redingerforcongress OP t1_j1egi8x wrote

> An estimated 4-6 billion male chicks are slaughtered globally every year because they serve no economic purpose. Some are suffocated, others are fed alive into grinding or shredding machines to be processed into reptile food.

“If you can determine the sex of a hatching egg you can entirely dispense with the culling of live male chicks,” said Seleggt managing director Dr Ludger Breloh, who spearheaded the four-year programme by German supermarket Rewe Group to make its own-brand eggs more sustainable.

Breloh said his first breakthrough came when he approached scientists at the University of Leipzig where Prof Almuth Einspanier had developed a chemical marker – similar to a pregnancy test – that could detect a hormone present in high quantities in female eggs. Mixed with fluid from fertilised eggs at nine days, the marker changes blue for a male and white for a female, with a 98.5% accuracy rate.

A laser beam burns a 0.3mm-wide hole in the shell. Then, air pressure is applied to the shell exterior, pushing a drop of fluid out of the hole. The process takes one second per egg and enables fluid to be collected from eggs without touching them.

“It worked absolutely faultlessly,” said Breloh of the test phase. “Today, female hens are laying eggs in farms in Germany that have been bred without killing any male chicks.”

Article from 2018 in regard to cull-free eggs nearly a half of decade later


redingerforcongress t1_iyhwo5z wrote

This number isn't from the activist group though, it's from the corporate public relations team trying to bump their failed program.

Heaps of dead test subjects, but they cherrypick one group that had an abnormally high survival rate [perhaps the control subjects; installation but no functionality?]


redingerforcongress t1_iyhncvu wrote

Fulfilling contractional obligations shouldn't even be an "event". It shouldn't come a year later than promised.

I'd imagine if the trucks aren't delivered today, Musk is going to jail for fraud.

Other electric semi companies have delivered dozens of trucks without issue or fuss; what's holding up Tesla?


redingerforcongress OP t1_iy5faoy wrote

> Rather than getting stuck into real estate, building traditional fuel stations and setting up H2 supply chains, Hyperion has decided to build mobile fuel stops that can be towed wherever you want, and left there for however long makes sense.

> Hyperion sees this as a relatively fast and cheap way to get a fledgling hydrogen fueling network set up with minimal risk and investment. They won't need to buy land or sign long contracts; if they're not getting used, they can be moved somewhere else. It'll be interesting to see how they communicate these moves to customers, assuming they've begun to rely on a given station.


redingerforcongress OP t1_ixfutwd wrote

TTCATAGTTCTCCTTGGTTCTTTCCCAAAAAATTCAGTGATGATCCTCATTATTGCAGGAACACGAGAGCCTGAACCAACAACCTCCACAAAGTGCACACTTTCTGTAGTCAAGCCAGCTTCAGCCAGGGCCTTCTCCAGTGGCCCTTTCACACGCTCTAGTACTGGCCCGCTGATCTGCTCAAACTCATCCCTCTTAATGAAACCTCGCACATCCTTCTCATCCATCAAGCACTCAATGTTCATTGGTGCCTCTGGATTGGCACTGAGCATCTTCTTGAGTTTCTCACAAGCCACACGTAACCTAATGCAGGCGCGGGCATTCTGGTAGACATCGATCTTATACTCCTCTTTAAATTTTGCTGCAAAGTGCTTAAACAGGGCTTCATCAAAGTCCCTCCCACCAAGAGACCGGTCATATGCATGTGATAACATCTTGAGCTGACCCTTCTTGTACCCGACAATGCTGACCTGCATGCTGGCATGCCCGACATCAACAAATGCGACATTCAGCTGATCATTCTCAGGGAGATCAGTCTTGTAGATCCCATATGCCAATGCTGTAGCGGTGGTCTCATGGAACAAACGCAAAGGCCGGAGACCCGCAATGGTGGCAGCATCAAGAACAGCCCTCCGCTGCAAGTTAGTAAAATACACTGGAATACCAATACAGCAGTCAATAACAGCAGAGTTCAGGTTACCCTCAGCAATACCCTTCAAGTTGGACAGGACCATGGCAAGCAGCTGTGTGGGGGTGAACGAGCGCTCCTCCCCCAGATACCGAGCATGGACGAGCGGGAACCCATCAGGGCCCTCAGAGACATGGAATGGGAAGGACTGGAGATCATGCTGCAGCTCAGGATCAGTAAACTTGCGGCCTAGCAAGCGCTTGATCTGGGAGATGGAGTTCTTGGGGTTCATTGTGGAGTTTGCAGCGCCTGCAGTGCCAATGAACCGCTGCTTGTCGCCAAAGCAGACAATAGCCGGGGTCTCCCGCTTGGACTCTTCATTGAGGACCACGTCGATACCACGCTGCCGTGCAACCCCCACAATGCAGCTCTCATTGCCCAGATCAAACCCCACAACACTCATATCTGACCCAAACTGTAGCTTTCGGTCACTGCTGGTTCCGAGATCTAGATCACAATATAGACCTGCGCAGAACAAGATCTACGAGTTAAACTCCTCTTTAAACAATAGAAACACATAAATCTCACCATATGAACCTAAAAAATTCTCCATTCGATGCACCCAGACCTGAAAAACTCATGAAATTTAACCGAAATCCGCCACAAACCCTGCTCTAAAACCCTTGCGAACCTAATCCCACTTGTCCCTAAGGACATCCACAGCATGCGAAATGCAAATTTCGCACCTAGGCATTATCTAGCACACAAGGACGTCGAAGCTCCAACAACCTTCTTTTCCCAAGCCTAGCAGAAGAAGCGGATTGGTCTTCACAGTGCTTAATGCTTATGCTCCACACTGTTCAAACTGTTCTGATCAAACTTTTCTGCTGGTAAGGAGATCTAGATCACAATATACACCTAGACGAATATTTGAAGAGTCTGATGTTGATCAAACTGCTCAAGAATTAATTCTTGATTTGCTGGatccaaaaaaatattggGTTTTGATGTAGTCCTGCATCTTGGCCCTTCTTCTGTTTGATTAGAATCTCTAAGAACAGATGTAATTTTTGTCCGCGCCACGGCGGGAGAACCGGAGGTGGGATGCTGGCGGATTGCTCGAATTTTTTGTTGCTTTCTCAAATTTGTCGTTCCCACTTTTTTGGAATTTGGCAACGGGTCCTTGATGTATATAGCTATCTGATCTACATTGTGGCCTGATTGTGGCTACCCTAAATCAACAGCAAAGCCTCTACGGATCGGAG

> Foothill Transit will be first to operate hydrogen fuel-cell buses in the county, starting with three buses, then growing to 33 next year.

> The first hydrogen-powered public bus in Los Angeles County will go into service early next month, a historic milestone that will unleash an army of similar, zero-emission buses that don’t connect to the power grid and run longer without refueling.

> These will replace some older battery electric plug-in buses that are also zero-emission. But some will replace buses that run on Compressed Natural Gas (CNG), a fuel much cleaner than diesel but one that still produces greenhouse gases (GHGs) that contribute to climate change.

> One hydrogen bus will eliminate the 3,655 grams of carbon dioxide emitted per mile by a CNG bus, said Roland Cordero, director of maintenance and diesel technology for Foothill Transit.

> Each bus costs about $1.2 million, Cordero said. That’s slightly more than a battery-electric bus at $950,000, he added.


redingerforcongress OP t1_ixe8e1t wrote

Just put a big piece of tape over the "Sport" button - problem solved boss

Honestly, it doesn't even do much; just makes it "feel" sporty

Fun times is turning traction control off and sport button on

It's like a 200 hp motor, its zippy off the line but doesn't hold its own later on... and the governor is around 93 mph or so


redingerforcongress OP t1_ixe7vg9 wrote

Alright, let's do better math;

> According to a pizza delivery driver from Ohio, drivers can average “around 80–120 miles on your car per night

Let's estimate 100 miles per night;

Milage is $0.625 / mile; personal vehicle ownership assumes only 260 working days whereas fleet car is operating 360

Cost of milage for personal car [260 days]: $16,250

Cost of milage for personal car [360 days]: $22,500

Cost of milage for personal car [1800 days]: ~$112,500 [we assume this number is not accurate given that change in milage]

Each night, Dominos fleet major expense is electricity, which at residential rates of $0.10 / kwh, that'd be ~$2.85 / night / car [3.5 kw / mile, 100 miles / night]

Battery durability should allow for more than 80% after 5 years, 180,000 miles easily

So, looking at 5 year total;

Total cost of Bolt [1800 days]:

Electricity: $5130

Tires: $2400

Car: $27,000

Total: $34,530

I feel like I should just make this an algebraic expression so I can wolframalpha yall a chart when it makes sense for Dominos to buy their own fleet vs paying milage


redingerforcongress OP t1_ixe5r1f wrote

Regen braking with lots of in city driving is perfect...

Not to mention when they're idling / waiting for delivery, they can be plugged in

No point in even turning them off because they only pull about 1-2 kw idling in winter

65 kwh battery, 15 min wait for the next delivery at around 50 kw means 20% charge or around a 50 mile range